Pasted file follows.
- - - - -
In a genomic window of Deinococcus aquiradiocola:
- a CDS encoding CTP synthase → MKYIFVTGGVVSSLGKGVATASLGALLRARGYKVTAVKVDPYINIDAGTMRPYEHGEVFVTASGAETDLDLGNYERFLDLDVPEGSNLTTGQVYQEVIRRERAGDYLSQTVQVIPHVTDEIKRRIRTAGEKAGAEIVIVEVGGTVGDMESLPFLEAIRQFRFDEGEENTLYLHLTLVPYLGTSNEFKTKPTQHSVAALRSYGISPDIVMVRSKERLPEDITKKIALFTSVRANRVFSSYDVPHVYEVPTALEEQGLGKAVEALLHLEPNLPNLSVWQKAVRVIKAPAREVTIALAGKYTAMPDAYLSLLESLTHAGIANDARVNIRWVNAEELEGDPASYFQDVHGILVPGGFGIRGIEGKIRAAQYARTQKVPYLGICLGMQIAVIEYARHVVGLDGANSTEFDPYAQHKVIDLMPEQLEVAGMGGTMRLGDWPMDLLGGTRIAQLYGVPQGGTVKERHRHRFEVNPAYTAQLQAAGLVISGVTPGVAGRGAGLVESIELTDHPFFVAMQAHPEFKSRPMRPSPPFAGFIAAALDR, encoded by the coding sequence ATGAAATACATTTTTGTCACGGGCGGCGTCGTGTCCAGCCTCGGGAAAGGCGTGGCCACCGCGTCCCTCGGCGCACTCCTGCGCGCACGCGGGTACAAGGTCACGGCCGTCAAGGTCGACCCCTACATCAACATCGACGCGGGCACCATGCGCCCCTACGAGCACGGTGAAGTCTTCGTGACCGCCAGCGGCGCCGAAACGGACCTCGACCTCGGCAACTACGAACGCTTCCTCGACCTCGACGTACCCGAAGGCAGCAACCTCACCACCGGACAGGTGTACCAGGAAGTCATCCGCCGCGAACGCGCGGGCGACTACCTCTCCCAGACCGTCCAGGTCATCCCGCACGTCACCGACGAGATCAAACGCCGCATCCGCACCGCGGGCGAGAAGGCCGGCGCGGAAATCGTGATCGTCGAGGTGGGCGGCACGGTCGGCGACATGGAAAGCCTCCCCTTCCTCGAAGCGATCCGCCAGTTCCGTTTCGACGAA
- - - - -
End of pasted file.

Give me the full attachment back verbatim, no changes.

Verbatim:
In a genomic window of Deinococcus aquiradiocola:
- a CDS encoding CTP synthase → MKYIFVTGGVVSSLGKGVATASLGALLRARGYKVTAVKVDPYINIDAGTMRPYEHGEVFVTASGAETDLDLGNYERFLDLDVPEGSNLTTGQVYQEVIRRERAGDYLSQTVQVIPHVTDEIKRRIRTAGEKAGAEIVIVEVGGTVGDMESLPFLEAIRQFRFDEGEENTLYLHLTLVPYLGTSNEFKTKPTQHSVAALRSYGISPDIVMVRSKERLPEDITKKIALFTSVRANRVFSSYDVPHVYEVPTALEEQGLGKAVEALLHLEPNLPNLSVWQKAVRVIKAPAREVTIALAGKYTAMPDAYLSLLESLTHAGIANDARVNIRWVNAEELEGDPASYFQDVHGILVPGGFGIRGIEGKIRAAQYARTQKVPYLGICLGMQIAVIEYARHVVGLDGANSTEFDPYAQHKVIDLMPEQLEVAGMGGTMRLGDWPMDLLGGTRIAQLYGVPQGGTVKERHRHRFEVNPAYTAQLQAAGLVISGVTPGVAGRGAGLVESIELTDHPFFVAMQAHPEFKSRPMRPSPPFAGFIAAALDR, encoded by the coding sequence ATGAAATACATTTTTGTCACGGGCGGCGTCGTGTCCAGCCTCGGGAAAGGCGTGGCCACCGCGTCCCTCGGCGCACTCCTGCGCGCACGCGGGTACAAGGTCACGGCCGTCAAGGTCGACCCCTACATCAACATCGACGCGGGCACCATGCGCCCCTACGAGCACGGTGAAGTCTTCGTGACCGCCAGCGGCGCCGAAACGGACCTCGACCTCGGCAACTACGAACGCTTCCTCGACCTCGACGTACCCGAAGGCAGCAACCTCACCACCGGACAGGTGTACCAGGAAGTCATCCGCCGCGAACGCGCGGGCGACTACCTCTCCCAGACCGTCCAGGTCATCCCGCACGTCACCGACGAGATCAAACGCCGCATCCGCACCGCGGGCGAGAAGGCCGGCGCGGAAATCGTGATCGTCGAGGTGGGCGGCACGGTCGGCGACATGGAAAGCCTCCCCTTCCTCGAAGCGATCCGCCAGTTCCGTTTCGACGAA